File No. 763.72/9924

The Ambassador in Argentina ( Stimson ) to the Secretary of State

No. 560

Sir: Referring to my cable of April 10, 3 p.m., and of April 12, 1 p.m., concerning the relations between Uruguay and Germany, I have only to add that even in case the German Government refuses to receive Uruguay’s representations and a state of war results between those two countries, I have considerable doubt—in view of the manner in which President Irigoyen has always talked to me—whether he will take any further action before some actual aggression is made upon the waters of the River Plate.

There is a very general impression that the basin of the Plate is within the national sovereignty, and that its immunity from belligerent activities is guaranteed by treaty, and in view of the recent declarations of President Irigoyen to the President of Uruguay, or his Minister, we may indeed assume that that is his own attitude. In fact, it is a kind of Monroe Doctrine for Argentina that it will join with neighboring countries in defending the River Plate and its tributaries.

[Page 687]

President Irigoyen’s attitude is best shown in the inaugural message of the President of Uruguay to the new Legislature, on the 15th of February last, in which these words occur:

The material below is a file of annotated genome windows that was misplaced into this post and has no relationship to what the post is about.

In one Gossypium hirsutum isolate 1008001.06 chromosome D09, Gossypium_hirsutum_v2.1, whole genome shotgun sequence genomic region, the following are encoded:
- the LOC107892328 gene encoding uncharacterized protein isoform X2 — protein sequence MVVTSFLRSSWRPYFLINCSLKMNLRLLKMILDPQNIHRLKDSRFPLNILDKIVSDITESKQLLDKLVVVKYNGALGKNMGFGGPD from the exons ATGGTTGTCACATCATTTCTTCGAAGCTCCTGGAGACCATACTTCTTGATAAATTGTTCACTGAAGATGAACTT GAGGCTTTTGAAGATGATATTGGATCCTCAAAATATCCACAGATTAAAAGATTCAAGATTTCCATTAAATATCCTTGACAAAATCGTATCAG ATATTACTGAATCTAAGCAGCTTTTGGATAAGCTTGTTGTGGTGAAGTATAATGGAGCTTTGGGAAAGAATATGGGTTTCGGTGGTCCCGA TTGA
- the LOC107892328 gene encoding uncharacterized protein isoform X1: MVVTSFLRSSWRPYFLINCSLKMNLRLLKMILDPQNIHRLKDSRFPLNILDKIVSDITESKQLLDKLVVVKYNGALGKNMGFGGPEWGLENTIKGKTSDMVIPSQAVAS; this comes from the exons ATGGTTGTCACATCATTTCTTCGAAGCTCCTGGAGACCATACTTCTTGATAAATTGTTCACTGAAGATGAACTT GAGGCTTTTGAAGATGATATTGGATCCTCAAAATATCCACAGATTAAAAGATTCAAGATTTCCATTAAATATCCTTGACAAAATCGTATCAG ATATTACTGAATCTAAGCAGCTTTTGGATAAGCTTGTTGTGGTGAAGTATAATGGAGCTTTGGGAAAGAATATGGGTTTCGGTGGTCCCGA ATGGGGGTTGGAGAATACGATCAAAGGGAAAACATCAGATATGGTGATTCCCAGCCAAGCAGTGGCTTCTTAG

By reason of having very serious suspicions that the German Government was fomenting an insurrection of German colonists in the south of Brazil, with the intention of invading the north of Uruguay, the Uruguayan Government made President Irigoyen acquainted with this state of affairs and asked him to express what would be the attitude of the Argentine Government in case Uruguay would direct to it a demand for munitions of war to arm the troops that it mobilized.

President Irigoyen made known to the representative of our country in Argentina that in the case of such an attack the Argentine Government would put all its resources in defense of the sovereignty of the Uruguayan Nation, and assume all consequent responsibilities.

As this extract was printed in black type on the front page of La Epoca, the Government organ, on the 16th of February, the following day, under the headline, “A Great Revelation—Noble Act of the Argentine President—American Sovereignty,” it may be assumed to be not only accurate but again emphasized by President Irigoyen, as these leaders in the Epoca are always shown to him before publication.

The treaties concerning the subject are, so far as I can find, only the convention with Brazil of November 20, 1857, guaranteeing the Parana, Uruguay and Paraguay rivers, that with Great Britain of November 24, 1849, section IV, concerning the Parana and Uruguay rivers, and the treaty of July 10, 1853, with Great Britain on the same subject. None of these specifically cover the River Plate, but I will further refer to my despatch No. 456, of November 7, 1917,1 which covers the subject at some length.

I have [etc.]

F. J. Stimson
  1. Not printed.